Industry | Michigan’s Frozen Water Trade
Michigan was home to one of the ten largest U.S. industries of the late 1800’s and early 1900’s, shipping over 25 million tons of ice during peak times to the remainder of the world through natural ice harvesting from Michigan and other Great Lakes states.
During the winter months, farmers would earn extra income working in Michigan’s ice fields, where blocks were cut from bodies of water once they reached sufficient thickness. Once cut, slabs were hauled away on horse-drawn flatbed wagons, packed with insulation from sawdust, a convenient byproduct of Bay City’s booming lumber industry.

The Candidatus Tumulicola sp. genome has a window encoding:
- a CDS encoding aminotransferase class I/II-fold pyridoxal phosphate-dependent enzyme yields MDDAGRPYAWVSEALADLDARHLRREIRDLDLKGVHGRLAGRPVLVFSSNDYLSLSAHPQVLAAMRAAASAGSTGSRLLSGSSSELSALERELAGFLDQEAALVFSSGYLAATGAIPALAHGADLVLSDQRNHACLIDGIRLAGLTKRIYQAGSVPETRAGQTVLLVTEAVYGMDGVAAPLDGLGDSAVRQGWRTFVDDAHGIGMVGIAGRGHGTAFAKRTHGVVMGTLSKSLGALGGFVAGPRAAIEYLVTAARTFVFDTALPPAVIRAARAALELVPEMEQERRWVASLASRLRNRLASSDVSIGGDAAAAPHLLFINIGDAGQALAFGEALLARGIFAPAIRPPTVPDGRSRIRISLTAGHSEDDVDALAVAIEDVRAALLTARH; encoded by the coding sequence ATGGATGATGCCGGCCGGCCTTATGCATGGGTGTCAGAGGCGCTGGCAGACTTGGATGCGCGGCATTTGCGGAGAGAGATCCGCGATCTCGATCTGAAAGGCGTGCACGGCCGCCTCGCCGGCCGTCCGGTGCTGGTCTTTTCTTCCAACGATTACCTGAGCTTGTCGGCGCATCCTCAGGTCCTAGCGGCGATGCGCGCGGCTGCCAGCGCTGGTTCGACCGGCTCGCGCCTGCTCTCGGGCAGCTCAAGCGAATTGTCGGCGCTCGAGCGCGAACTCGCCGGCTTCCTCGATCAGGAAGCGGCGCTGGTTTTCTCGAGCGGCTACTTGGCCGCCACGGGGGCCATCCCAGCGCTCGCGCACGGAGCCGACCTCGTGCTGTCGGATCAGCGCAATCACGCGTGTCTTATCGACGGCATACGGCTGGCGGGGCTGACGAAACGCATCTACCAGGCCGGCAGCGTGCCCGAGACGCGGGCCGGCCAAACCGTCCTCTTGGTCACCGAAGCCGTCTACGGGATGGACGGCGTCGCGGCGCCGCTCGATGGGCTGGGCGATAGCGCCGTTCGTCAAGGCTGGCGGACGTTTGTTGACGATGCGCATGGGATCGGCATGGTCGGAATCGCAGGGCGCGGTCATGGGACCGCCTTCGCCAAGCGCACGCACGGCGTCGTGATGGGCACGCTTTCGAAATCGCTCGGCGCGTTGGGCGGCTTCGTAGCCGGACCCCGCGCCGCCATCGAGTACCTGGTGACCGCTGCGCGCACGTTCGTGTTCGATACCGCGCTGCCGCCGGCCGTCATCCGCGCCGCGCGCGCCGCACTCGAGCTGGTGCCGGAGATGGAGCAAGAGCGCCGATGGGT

Spurred by abundant regional supply and the growing American thirst for cold beverages, transportation mechanisms advanced by the early to mid 1800’s to be able to haul and ship ice to much of the rest of the world and fueled much of the desire for cold cocktails throughout the rest of the United States.